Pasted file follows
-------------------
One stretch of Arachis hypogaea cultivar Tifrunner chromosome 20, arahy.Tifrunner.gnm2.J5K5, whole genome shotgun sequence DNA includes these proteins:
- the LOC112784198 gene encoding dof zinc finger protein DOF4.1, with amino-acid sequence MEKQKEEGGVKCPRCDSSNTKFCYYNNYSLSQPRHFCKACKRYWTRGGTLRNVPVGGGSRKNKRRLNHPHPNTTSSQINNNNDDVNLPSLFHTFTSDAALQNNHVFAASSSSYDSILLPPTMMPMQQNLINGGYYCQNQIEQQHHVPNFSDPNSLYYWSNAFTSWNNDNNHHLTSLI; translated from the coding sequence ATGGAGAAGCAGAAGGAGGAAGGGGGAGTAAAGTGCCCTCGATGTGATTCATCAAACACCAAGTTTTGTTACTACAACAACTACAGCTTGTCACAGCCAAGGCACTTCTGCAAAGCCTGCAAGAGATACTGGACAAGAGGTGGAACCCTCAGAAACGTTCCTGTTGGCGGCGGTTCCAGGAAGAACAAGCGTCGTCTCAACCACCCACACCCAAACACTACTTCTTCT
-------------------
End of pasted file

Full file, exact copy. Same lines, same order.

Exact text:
One stretch of Arachis hypogaea cultivar Tifrunner chromosome 20, arahy.Tifrunner.gnm2.J5K5, whole genome shotgun sequence DNA includes these proteins:
- the LOC112784198 gene encoding dof zinc finger protein DOF4.1, with amino-acid sequence MEKQKEEGGVKCPRCDSSNTKFCYYNNYSLSQPRHFCKACKRYWTRGGTLRNVPVGGGSRKNKRRLNHPHPNTTSSQINNNNDDVNLPSLFHTFTSDAALQNNHVFAASSSSYDSILLPPTMMPMQQNLINGGYYCQNQIEQQHHVPNFSDPNSLYYWSNAFTSWNNDNNHHLTSLI; translated from the coding sequence ATGGAGAAGCAGAAGGAGGAAGGGGGAGTAAAGTGCCCTCGATGTGATTCATCAAACACCAAGTTTTGTTACTACAACAACTACAGCTTGTCACAGCCAAGGCACTTCTGCAAAGCCTGCAAGAGATACTGGACAAGAGGTGGAACCCTCAGAAACGTTCCTGTTGGCGGCGGTTCCAGGAAGAACAAGCGTCGTCTCAACCACCCACACCCAAACACTACTTCTTCT